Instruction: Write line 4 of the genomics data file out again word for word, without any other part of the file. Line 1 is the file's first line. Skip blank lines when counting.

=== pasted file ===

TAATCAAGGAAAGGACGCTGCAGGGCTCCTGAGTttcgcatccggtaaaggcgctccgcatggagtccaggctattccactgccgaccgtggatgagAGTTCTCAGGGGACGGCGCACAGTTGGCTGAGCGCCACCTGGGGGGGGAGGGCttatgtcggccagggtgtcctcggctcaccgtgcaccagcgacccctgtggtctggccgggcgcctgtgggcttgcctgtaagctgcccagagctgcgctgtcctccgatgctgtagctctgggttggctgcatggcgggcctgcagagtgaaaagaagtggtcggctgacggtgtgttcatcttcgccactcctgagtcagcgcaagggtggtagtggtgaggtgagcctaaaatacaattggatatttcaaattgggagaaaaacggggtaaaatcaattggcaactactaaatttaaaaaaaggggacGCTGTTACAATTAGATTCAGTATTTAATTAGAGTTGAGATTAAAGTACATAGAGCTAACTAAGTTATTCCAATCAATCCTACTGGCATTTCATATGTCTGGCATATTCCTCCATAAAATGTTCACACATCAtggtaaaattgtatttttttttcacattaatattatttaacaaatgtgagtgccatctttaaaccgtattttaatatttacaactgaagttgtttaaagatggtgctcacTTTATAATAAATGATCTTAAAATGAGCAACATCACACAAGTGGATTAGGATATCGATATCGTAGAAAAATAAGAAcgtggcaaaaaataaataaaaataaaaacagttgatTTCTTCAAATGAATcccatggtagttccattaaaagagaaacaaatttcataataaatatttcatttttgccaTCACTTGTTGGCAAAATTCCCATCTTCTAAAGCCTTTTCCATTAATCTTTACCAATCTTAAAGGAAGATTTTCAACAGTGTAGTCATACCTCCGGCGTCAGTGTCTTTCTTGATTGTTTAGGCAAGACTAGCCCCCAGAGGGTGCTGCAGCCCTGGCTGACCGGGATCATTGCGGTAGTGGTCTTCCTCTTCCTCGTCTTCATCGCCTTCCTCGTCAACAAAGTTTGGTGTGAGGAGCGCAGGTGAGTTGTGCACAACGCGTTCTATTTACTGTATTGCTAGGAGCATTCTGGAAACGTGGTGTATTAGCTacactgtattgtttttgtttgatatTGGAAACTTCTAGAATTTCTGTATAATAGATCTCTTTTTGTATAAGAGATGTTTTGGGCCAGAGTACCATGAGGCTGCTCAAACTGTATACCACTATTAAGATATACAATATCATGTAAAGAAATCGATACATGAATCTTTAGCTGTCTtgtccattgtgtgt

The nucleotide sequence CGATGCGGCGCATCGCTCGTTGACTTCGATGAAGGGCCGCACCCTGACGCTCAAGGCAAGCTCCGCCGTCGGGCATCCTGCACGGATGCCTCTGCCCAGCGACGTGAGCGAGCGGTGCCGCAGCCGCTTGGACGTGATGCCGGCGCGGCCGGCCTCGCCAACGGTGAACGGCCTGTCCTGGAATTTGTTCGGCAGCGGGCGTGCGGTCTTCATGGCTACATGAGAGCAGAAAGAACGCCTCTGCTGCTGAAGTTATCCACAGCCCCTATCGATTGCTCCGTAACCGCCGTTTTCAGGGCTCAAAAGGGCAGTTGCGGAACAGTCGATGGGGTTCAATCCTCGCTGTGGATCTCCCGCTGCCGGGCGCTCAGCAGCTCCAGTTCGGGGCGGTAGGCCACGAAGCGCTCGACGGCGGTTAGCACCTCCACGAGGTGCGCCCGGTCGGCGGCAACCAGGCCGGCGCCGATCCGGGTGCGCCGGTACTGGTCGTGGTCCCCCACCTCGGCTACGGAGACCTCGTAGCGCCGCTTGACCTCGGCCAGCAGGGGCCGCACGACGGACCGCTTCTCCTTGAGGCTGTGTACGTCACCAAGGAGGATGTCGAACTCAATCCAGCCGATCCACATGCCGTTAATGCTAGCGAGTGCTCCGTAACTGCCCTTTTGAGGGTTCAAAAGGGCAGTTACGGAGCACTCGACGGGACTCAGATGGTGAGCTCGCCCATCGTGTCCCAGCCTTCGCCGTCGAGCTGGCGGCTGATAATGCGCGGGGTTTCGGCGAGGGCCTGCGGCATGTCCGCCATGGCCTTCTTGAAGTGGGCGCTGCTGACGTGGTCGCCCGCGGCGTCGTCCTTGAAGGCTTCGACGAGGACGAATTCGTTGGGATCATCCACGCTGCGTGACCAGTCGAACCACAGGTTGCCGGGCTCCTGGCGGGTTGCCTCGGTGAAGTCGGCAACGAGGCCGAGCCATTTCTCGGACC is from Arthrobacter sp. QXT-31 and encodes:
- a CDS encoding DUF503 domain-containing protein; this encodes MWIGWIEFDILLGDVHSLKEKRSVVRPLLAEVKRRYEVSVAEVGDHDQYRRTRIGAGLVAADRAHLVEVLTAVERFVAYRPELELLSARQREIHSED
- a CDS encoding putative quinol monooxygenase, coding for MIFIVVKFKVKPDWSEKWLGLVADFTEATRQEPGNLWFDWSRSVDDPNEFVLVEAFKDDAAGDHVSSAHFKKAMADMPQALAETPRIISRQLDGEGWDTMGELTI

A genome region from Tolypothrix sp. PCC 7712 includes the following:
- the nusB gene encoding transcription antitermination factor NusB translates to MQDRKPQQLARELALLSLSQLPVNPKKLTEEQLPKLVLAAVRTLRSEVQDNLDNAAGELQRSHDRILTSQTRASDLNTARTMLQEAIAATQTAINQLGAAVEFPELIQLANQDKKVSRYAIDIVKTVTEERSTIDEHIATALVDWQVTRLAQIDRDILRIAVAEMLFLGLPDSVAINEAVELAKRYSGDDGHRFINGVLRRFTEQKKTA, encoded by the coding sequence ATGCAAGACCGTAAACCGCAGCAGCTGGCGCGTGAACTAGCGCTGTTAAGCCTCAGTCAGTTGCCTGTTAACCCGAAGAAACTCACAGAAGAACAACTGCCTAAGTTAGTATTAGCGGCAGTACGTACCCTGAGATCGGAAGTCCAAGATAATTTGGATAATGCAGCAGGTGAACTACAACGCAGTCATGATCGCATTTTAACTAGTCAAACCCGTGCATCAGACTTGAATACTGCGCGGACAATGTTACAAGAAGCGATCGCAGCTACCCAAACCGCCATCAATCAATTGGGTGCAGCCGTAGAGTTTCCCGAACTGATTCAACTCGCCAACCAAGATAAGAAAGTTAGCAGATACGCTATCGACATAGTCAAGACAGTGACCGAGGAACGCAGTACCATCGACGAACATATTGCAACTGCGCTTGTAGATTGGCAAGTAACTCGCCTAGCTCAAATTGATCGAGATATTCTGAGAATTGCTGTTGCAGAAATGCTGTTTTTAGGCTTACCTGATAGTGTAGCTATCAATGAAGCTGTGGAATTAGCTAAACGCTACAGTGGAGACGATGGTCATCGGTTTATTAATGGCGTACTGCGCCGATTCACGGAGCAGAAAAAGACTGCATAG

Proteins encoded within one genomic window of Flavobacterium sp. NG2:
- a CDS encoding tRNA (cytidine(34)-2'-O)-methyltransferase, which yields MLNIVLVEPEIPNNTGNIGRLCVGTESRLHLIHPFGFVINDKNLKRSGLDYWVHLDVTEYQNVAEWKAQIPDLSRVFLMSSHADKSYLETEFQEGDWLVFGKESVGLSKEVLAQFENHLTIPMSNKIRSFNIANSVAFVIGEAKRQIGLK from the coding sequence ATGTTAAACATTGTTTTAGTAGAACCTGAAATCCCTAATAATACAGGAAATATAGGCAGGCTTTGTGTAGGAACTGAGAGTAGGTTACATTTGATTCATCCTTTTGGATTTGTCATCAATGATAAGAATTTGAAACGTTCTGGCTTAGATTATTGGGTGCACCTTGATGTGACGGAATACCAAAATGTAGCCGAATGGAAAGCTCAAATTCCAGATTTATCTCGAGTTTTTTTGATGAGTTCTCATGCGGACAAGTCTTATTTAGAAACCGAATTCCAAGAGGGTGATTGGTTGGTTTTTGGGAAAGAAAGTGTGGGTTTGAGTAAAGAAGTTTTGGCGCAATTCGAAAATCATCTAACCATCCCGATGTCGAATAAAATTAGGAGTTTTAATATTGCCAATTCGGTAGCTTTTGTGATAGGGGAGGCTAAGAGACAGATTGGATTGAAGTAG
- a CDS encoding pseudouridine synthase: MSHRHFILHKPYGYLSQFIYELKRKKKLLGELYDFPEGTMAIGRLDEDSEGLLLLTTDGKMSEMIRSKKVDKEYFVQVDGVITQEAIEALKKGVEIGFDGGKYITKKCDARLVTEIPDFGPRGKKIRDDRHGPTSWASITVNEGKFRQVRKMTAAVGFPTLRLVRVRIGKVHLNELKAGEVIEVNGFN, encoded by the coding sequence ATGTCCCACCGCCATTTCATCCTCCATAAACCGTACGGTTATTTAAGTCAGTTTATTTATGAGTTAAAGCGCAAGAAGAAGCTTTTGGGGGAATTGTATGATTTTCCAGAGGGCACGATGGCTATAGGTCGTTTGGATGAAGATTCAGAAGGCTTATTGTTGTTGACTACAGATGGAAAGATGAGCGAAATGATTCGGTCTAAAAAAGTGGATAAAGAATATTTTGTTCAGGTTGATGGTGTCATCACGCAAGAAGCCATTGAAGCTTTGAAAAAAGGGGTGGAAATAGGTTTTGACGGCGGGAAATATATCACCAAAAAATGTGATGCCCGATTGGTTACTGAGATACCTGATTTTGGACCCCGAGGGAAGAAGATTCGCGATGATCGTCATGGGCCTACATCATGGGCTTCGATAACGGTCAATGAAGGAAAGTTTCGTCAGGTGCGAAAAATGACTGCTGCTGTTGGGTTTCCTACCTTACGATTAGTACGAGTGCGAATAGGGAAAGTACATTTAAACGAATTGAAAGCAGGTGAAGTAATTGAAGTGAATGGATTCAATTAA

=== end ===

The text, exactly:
- a CDS encoding putative quinol monooxygenase, coding for MIFIVVKFKVKPDWSEKWLGLVADFTEATRQEPGNLWFDWSRSVDDPNEFVLVEAFKDDAAGDHVSSAHFKKAMADMPQALAETPRIISRQLDGEGWDTMGELTI